Tips on Succession Planting and Interplanting

Courtesy photo    Snow peas are about to bloom, but keep in mind, Alameda’s growing season is all year long.

Since the growing season in Alameda is 365 days long, it is possible to grow something tasty during every season of the year. Although most Alamedans have small spaces in which to cultivate, practicing succession planting (replacing harvested crops with a new edible) and interplanting (growing compatible plants together) takes advantage of the Island City’s frost-free winters to maximize use of the growing area available. 

Regular applications of compost and organic fertilizer will keep a small yard working hard to produce delicious food.

Many plants, such as lettuce, fava beans, Asian mustard greens and broccoli fare best in cool weather. Plant these vegetables in late fall or early winter so they are ripe for harvest in March and April. Winter rains will take care of the watering, and weeds don’t grow as fast as they do when the ground heats up. Fava beans and peas provide the additional benefit of improving the soil by fixing nitrogen that can be used by later plantings.

Start warm weather crops, like tomatoes and peppers, indoors in flats or peat pots and planted outdoors after the lettuce has gone to seed and all the broccoli has been eaten. Seed catalogs provide a wealth of information on the best time to start each vegetable, and the UC Master Gardener Program of Alameda County (http://acmg.ucanr.edu) provides specific information for Alameda’s microclimate.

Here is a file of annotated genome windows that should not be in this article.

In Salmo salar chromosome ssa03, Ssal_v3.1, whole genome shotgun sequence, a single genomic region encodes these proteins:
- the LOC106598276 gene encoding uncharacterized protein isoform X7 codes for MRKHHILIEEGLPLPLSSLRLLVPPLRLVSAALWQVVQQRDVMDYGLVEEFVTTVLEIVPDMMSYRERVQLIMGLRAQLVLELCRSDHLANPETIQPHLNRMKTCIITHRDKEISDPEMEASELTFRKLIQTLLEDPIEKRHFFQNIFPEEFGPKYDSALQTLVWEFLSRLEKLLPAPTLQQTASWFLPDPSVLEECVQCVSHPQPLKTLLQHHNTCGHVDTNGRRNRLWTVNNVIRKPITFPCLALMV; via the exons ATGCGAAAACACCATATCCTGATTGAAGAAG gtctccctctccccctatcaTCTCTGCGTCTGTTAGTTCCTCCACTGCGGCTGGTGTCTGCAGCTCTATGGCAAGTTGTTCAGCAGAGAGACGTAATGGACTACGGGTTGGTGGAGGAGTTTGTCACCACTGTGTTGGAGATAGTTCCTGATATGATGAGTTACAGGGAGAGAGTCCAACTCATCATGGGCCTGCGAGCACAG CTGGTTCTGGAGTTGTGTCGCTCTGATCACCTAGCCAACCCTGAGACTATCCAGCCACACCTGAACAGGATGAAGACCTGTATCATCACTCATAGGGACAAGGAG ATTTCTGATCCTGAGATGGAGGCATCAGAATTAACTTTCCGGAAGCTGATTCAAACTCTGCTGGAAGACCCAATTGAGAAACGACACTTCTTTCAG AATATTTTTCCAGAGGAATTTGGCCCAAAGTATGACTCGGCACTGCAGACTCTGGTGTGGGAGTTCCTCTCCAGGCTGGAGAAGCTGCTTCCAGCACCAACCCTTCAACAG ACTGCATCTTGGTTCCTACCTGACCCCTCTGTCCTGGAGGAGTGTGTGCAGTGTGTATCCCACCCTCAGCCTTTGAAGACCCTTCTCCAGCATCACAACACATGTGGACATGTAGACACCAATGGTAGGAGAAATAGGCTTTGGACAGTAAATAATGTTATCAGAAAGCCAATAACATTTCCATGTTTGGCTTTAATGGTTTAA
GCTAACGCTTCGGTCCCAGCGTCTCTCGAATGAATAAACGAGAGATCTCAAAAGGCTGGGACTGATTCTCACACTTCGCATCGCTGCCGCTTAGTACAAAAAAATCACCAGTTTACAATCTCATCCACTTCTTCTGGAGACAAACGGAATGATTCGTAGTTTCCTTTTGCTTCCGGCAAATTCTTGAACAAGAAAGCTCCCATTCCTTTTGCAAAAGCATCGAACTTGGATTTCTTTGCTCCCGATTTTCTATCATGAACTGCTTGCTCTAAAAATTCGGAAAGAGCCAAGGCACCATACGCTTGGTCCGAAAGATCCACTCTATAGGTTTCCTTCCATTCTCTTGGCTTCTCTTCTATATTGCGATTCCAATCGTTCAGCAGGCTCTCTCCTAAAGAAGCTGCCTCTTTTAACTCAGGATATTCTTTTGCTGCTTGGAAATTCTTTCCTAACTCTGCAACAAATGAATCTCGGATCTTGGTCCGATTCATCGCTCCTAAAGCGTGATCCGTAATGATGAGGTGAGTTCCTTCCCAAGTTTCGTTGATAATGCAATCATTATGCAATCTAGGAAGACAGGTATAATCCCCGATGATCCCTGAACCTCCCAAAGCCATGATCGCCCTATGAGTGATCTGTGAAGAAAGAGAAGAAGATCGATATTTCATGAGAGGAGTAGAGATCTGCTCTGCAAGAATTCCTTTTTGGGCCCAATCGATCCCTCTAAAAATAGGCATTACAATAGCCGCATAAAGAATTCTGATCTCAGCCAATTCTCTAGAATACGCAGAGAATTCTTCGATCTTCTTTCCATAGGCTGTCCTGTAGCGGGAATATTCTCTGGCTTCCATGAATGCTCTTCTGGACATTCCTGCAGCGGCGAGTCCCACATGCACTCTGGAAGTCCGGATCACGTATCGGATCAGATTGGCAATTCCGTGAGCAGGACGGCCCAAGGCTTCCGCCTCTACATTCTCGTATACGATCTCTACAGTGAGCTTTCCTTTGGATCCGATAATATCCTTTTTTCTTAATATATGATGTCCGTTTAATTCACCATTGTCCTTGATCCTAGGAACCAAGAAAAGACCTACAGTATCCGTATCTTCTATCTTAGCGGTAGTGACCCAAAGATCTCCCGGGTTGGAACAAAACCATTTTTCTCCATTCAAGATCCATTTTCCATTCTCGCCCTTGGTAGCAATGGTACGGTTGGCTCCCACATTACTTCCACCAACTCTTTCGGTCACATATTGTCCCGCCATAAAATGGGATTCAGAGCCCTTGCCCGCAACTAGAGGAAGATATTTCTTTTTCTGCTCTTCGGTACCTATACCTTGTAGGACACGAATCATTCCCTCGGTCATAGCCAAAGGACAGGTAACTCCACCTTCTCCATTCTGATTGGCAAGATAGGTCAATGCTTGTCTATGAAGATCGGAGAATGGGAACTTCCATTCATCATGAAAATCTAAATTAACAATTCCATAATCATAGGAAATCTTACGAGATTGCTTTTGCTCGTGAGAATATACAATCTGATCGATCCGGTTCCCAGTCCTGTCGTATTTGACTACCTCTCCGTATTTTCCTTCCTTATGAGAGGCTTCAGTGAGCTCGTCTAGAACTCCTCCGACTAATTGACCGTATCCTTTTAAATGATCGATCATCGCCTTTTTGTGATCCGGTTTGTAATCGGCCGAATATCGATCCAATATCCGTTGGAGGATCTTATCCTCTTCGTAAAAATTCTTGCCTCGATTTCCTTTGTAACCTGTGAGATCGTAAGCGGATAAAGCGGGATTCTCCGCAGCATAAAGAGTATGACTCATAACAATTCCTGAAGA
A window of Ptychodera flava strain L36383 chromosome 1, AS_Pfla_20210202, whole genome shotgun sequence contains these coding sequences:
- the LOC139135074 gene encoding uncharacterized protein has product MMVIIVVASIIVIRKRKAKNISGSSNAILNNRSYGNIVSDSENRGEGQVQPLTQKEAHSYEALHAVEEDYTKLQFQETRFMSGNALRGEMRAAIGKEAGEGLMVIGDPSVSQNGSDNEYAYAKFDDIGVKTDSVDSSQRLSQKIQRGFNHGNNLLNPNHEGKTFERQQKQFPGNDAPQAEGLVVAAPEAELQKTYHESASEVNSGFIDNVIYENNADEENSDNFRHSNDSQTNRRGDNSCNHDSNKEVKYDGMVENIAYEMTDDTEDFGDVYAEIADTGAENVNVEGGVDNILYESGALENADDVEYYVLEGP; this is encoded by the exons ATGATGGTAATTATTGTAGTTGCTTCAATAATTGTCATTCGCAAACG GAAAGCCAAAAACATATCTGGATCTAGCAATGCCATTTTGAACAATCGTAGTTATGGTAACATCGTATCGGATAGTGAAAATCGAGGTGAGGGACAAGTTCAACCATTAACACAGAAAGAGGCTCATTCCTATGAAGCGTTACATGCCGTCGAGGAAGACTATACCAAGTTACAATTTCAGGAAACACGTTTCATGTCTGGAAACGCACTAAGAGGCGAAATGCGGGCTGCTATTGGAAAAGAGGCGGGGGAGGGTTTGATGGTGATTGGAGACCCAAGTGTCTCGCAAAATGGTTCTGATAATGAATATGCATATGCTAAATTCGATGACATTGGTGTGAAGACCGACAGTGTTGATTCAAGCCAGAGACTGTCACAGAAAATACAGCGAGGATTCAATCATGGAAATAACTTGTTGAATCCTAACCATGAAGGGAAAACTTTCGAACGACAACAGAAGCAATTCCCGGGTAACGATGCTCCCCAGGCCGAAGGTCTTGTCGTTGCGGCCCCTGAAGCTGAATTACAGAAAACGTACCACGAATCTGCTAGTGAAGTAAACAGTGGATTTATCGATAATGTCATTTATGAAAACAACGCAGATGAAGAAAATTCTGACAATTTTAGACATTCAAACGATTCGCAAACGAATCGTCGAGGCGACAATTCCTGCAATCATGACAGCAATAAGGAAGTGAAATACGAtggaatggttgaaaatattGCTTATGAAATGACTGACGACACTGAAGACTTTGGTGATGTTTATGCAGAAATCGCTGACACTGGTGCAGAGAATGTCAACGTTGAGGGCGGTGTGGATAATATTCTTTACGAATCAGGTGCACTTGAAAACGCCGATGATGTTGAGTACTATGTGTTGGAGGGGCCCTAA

Brussels sprouts, kale and beets are excellent plants to set out in the fall. They can also be started inside under grow lights until the tomatoes stop producing.

Interplanting is a very old idea. Native Americans often grew their “Three Sisters” — beans, corn and squash — together. The beans would grow up the corn stalks, and the squash vines would ramble underneath.

The simplest way to interplant is to grow climbing plants, such as beans and cucumbers, on a trellis. Position the trellis so that it does not block the sun. Shorter plants, such as herbs, lettuce and kale can be grown next to the trellis. Many flowers are edible and can be interplanted with vegetables. Flowers will brighten the garden, attract pollinators and provide food for beneficial insects.

One of the hottest trends in the culinary arts today is “Farm to Table,” which focuses on using ingredients that travel just a short distance to the dinner table. With a little organization, it is possible to bring just-picked produce from the backyard farm to the table every month of the year.

Alameda Backyard Growers (ABC) is a network of gardeners in Alameda interested in growing food and donating fresh produce to neighbors who face food insecurity. Find the schedule for ABG’s monthly education meetings at www.alamedabackyardgrowers.com. 

ABG’s Project Pick is always looking for fruit trees to pick and volunteers to help pick them so more fresh fruit can be delivered to the Alameda Food Bank. To sign up, email info@alameda 
backyardgrowers.org or leave a message at 239-PICK (239-7485).